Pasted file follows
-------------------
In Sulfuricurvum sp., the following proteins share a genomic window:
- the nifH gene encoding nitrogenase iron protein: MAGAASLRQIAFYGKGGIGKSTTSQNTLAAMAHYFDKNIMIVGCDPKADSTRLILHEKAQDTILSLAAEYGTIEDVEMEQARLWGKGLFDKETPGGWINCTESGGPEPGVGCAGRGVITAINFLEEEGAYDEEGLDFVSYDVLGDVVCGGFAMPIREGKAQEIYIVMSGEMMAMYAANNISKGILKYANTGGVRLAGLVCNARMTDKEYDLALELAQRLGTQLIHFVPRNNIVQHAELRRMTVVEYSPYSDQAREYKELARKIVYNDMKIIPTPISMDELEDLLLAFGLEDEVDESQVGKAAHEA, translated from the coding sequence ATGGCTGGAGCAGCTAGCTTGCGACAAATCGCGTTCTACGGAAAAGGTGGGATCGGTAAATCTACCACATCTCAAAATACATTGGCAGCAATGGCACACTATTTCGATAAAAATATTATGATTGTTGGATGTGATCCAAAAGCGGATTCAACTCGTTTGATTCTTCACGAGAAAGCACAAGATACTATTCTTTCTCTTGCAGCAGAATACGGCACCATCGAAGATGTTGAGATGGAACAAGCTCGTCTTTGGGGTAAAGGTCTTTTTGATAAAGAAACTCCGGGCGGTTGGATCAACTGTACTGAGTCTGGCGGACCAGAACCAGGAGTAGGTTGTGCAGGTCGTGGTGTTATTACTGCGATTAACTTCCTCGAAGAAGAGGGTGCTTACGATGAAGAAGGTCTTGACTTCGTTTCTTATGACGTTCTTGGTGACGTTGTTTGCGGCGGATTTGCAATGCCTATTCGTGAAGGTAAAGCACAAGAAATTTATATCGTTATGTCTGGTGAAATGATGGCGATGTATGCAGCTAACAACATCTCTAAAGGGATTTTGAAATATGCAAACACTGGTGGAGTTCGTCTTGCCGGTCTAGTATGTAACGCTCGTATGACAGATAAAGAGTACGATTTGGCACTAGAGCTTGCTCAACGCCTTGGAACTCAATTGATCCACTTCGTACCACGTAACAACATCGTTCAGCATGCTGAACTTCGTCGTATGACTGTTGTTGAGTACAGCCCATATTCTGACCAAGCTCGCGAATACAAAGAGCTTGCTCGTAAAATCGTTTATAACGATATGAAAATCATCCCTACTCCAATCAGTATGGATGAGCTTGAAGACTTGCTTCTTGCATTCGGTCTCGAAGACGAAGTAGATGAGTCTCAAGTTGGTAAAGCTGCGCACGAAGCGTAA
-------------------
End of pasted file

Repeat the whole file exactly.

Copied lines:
In Sulfuricurvum sp., the following proteins share a genomic window:
- the nifH gene encoding nitrogenase iron protein: MAGAASLRQIAFYGKGGIGKSTTSQNTLAAMAHYFDKNIMIVGCDPKADSTRLILHEKAQDTILSLAAEYGTIEDVEMEQARLWGKGLFDKETPGGWINCTESGGPEPGVGCAGRGVITAINFLEEEGAYDEEGLDFVSYDVLGDVVCGGFAMPIREGKAQEIYIVMSGEMMAMYAANNISKGILKYANTGGVRLAGLVCNARMTDKEYDLALELAQRLGTQLIHFVPRNNIVQHAELRRMTVVEYSPYSDQAREYKELARKIVYNDMKIIPTPISMDELEDLLLAFGLEDEVDESQVGKAAHEA, translated from the coding sequence ATGGCTGGAGCAGCTAGCTTGCGACAAATCGCGTTCTACGGAAAAGGTGGGATCGGTAAATCTACCACATCTCAAAATACATTGGCAGCAATGGCACACTATTTCGATAAAAATATTATGATTGTTGGATGTGATCCAAAAGCGGATTCAACTCGTTTGATTCTTCACGAGAAAGCACAAGATACTATTCTTTCTCTTGCAGCAGAATACGGCACCATCGAAGATGTTGAGATGGAACAAGCTCGTCTTTGGGGTAAAGGTCTTTTTGATAAAGAAACTCCGGGCGGTTGGATCAACTGTACTGAGTCTGGCGGACCAGAACCAGGAGTAGGTTGTGCAGGTCGTGGTGTTATTACTGCGATTAACTTCCTCGAAGAAGAGGGTGCTTACGATGAAGAAGGTCTTGACTTCGTTTCTTATGACGTTCTTGGTGACGTTGTTTGCGGCGGATTTGCAATGCCTATTCGTGAAGGTAAAGCACAAGAAATTTATATCGTTATGTCTGGTGAAATGATGGCGATGTATGCAGCTAACAACATCTCTAAAGGGATTTTGAAATATGCAAACACTGGTGGAGTTCGTCTTGCCGGTCTAGTATGTAACGCTCGTATGACAGATAAAGAGTACGATTTGGCACTAGAGCTTGCTCAACGCCTTGGAACTCAATTGATCCACTTCGTACCACGTAACAACATCGTTCAGCATGCTGAACTTCGTCGTATGACTGTTGTTGAGTACAGCCCATATTCTGACCAAGCTCGCGAATACAAAGAGCTTGCTCGTAAAATCGTTTATAACGATATGAAAATCATCCCTACTCCAATCAGTATGGATGAGCTTGAAGACTTGCTTCTTGCATTCGGTCTCGAAGACGAAGTAGATGAGTCTCAAGTTGGTAAAGCTGCGCACGAAGCGTAA